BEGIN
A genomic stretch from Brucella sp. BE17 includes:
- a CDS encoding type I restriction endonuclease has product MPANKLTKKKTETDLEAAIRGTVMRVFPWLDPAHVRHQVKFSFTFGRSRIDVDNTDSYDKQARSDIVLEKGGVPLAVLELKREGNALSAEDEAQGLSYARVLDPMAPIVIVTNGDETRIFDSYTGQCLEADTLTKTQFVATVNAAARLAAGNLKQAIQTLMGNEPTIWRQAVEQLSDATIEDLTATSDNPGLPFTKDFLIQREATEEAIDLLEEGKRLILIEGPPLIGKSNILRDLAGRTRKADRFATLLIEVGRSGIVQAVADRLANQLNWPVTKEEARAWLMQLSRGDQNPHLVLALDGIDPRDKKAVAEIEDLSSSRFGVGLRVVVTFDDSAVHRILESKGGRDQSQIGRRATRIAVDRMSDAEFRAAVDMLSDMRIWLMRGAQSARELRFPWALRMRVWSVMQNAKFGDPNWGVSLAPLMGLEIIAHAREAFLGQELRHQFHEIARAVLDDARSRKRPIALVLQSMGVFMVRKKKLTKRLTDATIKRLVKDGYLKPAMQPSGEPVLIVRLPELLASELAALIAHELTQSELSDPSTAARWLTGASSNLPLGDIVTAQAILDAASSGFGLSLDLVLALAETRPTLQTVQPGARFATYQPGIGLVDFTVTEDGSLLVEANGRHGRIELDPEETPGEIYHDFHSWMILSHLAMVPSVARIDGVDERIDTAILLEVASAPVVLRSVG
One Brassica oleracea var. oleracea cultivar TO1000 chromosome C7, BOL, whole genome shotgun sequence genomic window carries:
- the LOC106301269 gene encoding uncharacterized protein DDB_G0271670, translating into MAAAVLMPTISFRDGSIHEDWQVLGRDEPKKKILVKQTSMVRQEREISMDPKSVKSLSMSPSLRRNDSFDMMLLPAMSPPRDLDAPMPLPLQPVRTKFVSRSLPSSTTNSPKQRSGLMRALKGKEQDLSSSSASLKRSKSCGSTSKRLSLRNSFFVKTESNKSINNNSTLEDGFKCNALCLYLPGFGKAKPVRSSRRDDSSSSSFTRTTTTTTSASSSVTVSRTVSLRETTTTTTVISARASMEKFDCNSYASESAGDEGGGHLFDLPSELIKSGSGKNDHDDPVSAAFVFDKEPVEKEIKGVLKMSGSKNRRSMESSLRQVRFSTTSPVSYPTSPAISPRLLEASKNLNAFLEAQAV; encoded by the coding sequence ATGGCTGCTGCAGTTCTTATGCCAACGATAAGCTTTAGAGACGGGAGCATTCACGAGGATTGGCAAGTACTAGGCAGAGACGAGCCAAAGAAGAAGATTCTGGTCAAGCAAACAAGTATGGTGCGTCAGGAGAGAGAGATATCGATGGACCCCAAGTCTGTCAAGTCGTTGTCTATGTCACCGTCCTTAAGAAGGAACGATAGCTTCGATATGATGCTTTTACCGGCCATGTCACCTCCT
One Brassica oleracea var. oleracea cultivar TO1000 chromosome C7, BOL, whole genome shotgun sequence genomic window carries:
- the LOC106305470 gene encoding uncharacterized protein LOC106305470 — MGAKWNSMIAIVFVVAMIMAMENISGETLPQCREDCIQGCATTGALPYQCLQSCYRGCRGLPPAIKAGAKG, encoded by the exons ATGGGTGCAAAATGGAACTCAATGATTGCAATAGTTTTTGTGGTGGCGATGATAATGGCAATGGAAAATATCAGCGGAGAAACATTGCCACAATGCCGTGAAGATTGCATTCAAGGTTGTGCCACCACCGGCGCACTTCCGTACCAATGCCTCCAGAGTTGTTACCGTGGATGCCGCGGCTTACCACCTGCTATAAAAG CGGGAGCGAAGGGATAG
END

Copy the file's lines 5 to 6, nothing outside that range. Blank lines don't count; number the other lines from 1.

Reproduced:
One Brassica oleracea var. oleracea cultivar TO1000 chromosome C7, BOL, whole genome shotgun sequence genomic window carries:
- the LOC106305470 gene encoding uncharacterized protein LOC106305470 — MGAKWNSMIAIVFVVAMIMAMENISGETLPQCREDCIQGCATTGALPYQCLQSCYRGCRGLPPAIKAGAKG, encoded by the exons ATGGGTGCAAAATGGAACTCAATGATTGCAATAGTTTTTGTGGTGGCGATGATAATGGCAATGGAAAATATCAGCGGAGAAACATTGCCACAATGCCGTGAAGATTGCATTCAAGGTTGTGCCACCACCGGCGCACTTCCGTACCAATGCCTCCAGAGTTGTTACCGTGGATGCCGCGGCTTACCACCTGCTATAAAAG CGGGAGCGAAGGGATAG